Gigabyte P67A-UD7 Review
It wont surprise anyone to discover that here at OC3D we're very high on the Gigabyte P67A-UD7.
Let's start with the obvious. It's a stunner. We just don't tire of looking at it and can't imagine that you do either. Although black and gold initially gives us bad nightmares of kitsch 80s things, it's done so tastefully here that we wonder how on earth it ever fell out of fashion. If it's good enough for a Formula One team, it's good enough for us.
It would be, especially in these "all about the bling" times, to have gone wild with the gold and perhaps made all the heatsinks gold against a black circuit board backdrop, but Gigabyte have shown that they have finally cast of the shackles of their history and can really bring a classy looking, tastefully designed, motherboard to the table.
The inclusion of all black slots across the board really deserves highlighting. How often have we, as enthusiasts, brought a board that clearly would only ever be purchased by the geeks in the audience, and found it's almost patronising in its paint-by-numbers slot colourings? Maximum kudos to Gigabyte for treating us like we have half a brain which allows them to really focus on the aesthetic.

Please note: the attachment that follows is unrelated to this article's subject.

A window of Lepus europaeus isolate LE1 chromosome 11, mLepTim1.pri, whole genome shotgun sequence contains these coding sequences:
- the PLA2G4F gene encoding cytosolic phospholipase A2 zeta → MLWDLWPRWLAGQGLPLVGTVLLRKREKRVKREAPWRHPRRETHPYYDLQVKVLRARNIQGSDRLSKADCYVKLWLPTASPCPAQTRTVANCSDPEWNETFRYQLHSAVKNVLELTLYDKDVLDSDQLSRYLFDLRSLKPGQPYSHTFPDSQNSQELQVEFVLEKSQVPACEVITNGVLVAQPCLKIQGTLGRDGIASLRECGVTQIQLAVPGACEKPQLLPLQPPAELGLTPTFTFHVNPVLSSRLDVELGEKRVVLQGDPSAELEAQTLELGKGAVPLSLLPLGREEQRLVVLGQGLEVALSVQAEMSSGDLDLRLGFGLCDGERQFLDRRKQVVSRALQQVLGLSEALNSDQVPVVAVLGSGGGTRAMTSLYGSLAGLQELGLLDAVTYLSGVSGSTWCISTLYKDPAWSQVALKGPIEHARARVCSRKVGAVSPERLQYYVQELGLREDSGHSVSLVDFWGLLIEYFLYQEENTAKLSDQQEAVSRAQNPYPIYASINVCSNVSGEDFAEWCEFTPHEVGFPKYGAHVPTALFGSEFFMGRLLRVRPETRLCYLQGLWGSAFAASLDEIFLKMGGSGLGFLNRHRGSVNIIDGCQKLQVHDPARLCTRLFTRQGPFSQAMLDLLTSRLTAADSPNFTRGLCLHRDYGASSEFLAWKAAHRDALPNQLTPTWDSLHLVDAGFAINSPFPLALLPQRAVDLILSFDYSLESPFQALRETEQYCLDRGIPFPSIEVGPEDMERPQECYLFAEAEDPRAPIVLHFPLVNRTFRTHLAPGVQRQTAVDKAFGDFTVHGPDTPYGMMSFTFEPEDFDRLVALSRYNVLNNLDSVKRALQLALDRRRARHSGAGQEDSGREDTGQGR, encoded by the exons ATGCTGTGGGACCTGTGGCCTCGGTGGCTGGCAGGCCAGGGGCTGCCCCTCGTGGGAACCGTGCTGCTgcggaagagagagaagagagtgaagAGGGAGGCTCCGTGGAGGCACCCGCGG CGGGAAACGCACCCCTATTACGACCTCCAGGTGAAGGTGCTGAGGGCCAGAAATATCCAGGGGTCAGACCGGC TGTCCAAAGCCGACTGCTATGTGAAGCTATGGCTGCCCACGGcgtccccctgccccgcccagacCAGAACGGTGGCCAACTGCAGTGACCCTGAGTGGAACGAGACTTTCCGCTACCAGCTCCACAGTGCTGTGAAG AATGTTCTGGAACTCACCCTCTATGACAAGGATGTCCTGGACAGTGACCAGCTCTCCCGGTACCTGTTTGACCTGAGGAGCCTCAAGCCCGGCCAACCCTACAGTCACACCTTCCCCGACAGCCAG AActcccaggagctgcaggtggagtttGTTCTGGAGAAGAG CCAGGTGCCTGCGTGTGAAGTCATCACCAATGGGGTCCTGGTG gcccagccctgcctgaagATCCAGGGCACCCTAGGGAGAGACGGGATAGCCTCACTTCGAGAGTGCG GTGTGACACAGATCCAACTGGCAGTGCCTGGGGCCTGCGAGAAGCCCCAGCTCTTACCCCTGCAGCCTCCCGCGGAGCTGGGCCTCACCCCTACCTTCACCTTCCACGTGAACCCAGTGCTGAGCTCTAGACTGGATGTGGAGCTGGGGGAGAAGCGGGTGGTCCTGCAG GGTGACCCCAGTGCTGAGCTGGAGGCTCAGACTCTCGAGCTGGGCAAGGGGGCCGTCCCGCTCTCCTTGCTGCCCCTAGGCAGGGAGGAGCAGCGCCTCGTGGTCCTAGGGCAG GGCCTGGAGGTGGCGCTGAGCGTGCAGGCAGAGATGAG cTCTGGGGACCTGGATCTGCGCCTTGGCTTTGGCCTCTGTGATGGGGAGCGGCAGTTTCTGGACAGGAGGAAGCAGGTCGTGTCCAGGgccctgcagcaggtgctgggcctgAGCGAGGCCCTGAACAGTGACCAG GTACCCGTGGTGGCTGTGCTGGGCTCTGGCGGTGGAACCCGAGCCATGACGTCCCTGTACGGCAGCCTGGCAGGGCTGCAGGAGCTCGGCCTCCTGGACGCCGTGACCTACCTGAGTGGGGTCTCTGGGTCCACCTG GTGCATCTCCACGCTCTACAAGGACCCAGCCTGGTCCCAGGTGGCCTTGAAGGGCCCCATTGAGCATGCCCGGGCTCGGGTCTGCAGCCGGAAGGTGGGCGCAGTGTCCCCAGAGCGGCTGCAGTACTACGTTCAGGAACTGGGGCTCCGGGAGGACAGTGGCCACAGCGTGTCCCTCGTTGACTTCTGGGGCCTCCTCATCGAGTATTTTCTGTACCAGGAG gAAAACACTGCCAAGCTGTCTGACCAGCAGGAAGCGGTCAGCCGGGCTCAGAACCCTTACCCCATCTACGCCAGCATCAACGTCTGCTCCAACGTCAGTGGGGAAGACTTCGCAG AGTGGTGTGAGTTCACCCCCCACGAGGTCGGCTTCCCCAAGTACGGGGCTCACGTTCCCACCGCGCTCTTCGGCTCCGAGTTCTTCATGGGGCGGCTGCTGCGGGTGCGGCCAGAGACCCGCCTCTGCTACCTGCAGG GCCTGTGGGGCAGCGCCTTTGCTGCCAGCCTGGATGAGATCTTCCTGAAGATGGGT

However this is by no means a Paris Hilton board though, all looks and absolutely no redeeming qualities. No Sir. This has as much go as it does show.
Overclocking is an absolute breeze. We really can't emphasise this enough. To reach 4.5 or 4.6 GHz is so simple that unless you're either a complete technophobe, or utterly lazy and demand a one-button solution, then anyone can do it. Seriously. If you can change the clock or boot order in your BIOS, you can overclock this board.
Should you wish to go further it's still not difficult, and we managed a perfectly stable 4.9GHz out of our humble Intel i5-2500K CPU. It's not just big numbers either as throughout our testing, Crysis notwithstanding, the UD7 comfortably beat the Intel reference design board.
Pricing is fantastic too. The under-equipped and average performing ASUS Maximus IV Extreme is an eye-watering £300-odd. The Gigabyte UD7 should be available for £250, yet is superior in every respect.
When you add in the many high-end features it comes with, such as a plethora of USB3.0 ports and expansions, eSATA and SATA 6Gbp/s by the bucketload and full 16x/16x PCIe slots it's easy to see why this is a clear winner of the much coveted OC3D Gold Award. The ease of overclocking and performance that unleashes also mean it's worthy of our Performance Award too.
The benchmark has been set. The Gigabyte P67A-UD7 is the mark every motherboard, not just P67 equipped boards, should aim for.